With over 85 percent of Mongolia’s electricity otherwise coming from coal-fired power plants, Clean Energy estimate that their wind farm alone will save 1.6 million tons of fresh water and 12,250 tons of coal per year, avoiding the emissions of 1,780 tons of carbon dioxide. In addition to these environmental benefits, a booming renewable energy sector is economically desirable too, potentially bringing in millions of dollars in private foreign investment, and creating employment in rural areas—during construction, the Salkhit wind farm was employing over 3,500 people, directly or indirectly.
Mongolia is an ideal location for renewable energy production. The Salkhit project is achieving wind capacity rates several percentage points higher than average farms around the world, and that is even after a season of lower wind yield than expected. In addition, the environment is even more beneficial for wind generation in the Gobi Desert, which has a potential capacity for 2,000 gigawatts of electricity generation (by means of comparison, total installed capacity of the whole Mongolian power sector is roughly one gigawatt). With huge potential for solar power too—the Gobi Desert experiences almost 4,500 daylight hours per year—renewable energy is a sector that could transform Mongolia, economically and environmentally.
Currently, low nighttime demand for electricity in Mongolia means that the electricity produced at Salkhit cannot be used without switching off other power stations, which can be costly and inefficient. This is one of the cited reasons for the curtailment of purchasing electricity by the National Dispatching Center.
Dulamsuren Dorjpurev, the Deputy Minister of Energy, has in the past hinted that Mongolia could become a regional hub for renewable energy generation by exporting electricity created at wind or solar farms to Russia or China. If favorable export tariffs can be negotiated with trade partners, this could be a doubly positive outcome—not only would Mongolia expand a new export industry, but this could also alleviate the pressure over the existing PPAs that the government is failing to uphold, as it would provide a guaranteed demand for all renewable energy produced, removing the need to curtail purchases.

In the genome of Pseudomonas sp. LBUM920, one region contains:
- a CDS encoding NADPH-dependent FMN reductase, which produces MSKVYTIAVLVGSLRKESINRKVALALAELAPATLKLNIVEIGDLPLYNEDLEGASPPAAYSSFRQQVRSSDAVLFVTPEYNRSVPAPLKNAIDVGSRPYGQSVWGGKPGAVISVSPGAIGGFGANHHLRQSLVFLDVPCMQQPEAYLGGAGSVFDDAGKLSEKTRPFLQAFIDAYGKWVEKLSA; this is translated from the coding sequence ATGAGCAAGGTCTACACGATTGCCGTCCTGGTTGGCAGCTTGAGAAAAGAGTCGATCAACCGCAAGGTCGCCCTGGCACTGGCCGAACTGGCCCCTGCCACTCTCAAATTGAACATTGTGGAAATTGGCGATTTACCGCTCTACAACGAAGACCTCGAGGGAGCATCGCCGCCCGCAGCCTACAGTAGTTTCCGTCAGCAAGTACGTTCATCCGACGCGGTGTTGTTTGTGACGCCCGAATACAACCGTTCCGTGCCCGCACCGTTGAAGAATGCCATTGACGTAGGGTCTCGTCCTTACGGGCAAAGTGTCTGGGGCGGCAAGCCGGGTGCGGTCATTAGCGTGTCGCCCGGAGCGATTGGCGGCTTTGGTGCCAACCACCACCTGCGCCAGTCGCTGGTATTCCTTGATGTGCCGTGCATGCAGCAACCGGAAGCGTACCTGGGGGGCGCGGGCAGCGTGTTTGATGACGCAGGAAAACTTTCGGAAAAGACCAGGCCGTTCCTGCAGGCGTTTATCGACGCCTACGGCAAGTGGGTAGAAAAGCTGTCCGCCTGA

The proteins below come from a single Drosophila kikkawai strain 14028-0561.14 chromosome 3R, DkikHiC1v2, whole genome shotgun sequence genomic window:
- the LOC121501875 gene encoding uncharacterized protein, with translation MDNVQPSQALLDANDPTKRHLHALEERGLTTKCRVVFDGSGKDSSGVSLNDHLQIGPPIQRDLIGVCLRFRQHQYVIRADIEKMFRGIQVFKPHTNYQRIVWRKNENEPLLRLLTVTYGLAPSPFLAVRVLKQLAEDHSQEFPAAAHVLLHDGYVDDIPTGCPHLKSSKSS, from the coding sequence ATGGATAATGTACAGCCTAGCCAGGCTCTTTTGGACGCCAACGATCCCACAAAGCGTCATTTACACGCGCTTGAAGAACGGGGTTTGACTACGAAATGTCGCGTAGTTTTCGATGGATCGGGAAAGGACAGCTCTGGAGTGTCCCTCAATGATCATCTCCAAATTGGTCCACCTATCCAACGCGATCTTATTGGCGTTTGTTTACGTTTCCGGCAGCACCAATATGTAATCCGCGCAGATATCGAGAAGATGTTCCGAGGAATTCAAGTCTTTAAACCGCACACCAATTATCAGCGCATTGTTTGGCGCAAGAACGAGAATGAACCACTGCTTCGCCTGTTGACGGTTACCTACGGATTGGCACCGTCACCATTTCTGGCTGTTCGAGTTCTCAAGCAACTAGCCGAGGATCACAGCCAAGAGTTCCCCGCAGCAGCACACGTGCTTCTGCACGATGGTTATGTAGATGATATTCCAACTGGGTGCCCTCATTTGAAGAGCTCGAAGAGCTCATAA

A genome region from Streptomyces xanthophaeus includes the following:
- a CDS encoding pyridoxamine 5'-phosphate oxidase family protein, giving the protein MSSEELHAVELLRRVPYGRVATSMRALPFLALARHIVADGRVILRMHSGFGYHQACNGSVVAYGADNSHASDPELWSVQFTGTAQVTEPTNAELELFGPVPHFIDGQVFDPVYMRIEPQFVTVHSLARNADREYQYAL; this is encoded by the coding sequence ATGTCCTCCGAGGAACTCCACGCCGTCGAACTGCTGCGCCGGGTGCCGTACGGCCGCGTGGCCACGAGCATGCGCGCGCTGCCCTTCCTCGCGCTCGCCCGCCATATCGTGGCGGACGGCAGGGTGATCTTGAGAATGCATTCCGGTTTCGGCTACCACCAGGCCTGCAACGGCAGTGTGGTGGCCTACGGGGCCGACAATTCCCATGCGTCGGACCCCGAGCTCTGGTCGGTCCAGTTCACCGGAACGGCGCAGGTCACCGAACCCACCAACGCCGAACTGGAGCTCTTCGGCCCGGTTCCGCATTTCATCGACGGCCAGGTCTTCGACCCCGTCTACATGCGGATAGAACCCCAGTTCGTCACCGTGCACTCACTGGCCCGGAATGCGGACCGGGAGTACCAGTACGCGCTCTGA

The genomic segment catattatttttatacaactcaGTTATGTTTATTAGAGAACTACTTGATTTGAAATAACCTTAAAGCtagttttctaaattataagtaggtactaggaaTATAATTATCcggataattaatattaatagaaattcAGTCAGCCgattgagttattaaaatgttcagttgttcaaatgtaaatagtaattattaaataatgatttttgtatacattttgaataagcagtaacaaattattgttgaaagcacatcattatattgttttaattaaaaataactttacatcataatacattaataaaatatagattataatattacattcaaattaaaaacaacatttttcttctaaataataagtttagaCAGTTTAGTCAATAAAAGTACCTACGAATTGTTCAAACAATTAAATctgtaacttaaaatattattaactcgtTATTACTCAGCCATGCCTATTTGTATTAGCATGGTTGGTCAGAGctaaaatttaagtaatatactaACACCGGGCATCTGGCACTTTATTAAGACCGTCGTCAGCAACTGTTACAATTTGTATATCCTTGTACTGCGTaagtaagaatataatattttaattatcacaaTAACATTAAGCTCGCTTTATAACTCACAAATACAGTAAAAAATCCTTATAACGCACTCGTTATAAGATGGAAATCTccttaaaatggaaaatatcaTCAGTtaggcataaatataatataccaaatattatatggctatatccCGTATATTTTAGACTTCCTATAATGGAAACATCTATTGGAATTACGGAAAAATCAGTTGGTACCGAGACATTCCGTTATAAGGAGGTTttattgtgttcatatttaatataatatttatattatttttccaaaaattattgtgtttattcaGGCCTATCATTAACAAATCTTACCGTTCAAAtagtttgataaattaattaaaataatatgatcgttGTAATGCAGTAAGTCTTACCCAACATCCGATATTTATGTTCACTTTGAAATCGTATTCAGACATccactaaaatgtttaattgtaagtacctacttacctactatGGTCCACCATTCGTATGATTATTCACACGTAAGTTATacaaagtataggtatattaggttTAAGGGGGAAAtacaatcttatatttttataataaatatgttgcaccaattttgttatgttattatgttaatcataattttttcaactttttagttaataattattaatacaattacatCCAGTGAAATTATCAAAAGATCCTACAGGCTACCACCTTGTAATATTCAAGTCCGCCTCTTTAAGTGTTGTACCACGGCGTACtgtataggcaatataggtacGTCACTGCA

While Mongolian energy generation capacity is currently under 1,000 MW, the Ministry of Energy forecast that peak demand will rise to over 2300 MW by 2020. Substantial investment in generation capacity is clearly needed, as well as in modernizing the distribution and transmission infrastructure around the country. With the government announcing a target for 20-25 percent of energy generation to be from renewable sources by 2025, renewable energy will be hugely important in this revolution that must occur in the energy sector in the coming decades.
With public funds unable to fully cover an investment of this scale (in the billions of dollars), private investment will have to form the backbone of the Mongolian energy sector over the coming decades. And, as Detert points out, “in order for [the government] to get private investment, they have to respect contract law, the rule of law.”
This is true not only in this sector, but across the economy. Arguably the most fundamental requirement of creating a sound, reliable economic environment in which foreign investors feel comfortable doing business is respect for contract law. Without it, the future of Clean Energy LLC’s Salkhit wind farm remains uncertain, and the potential for attracting substantial foreign investment in other renewable energy projects is diminishing.

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Posted by on Jun 4 2014. Filed under Opinion. You can follow any responses to this entry through the RSS 2.0. Both comments and pings are currently closed.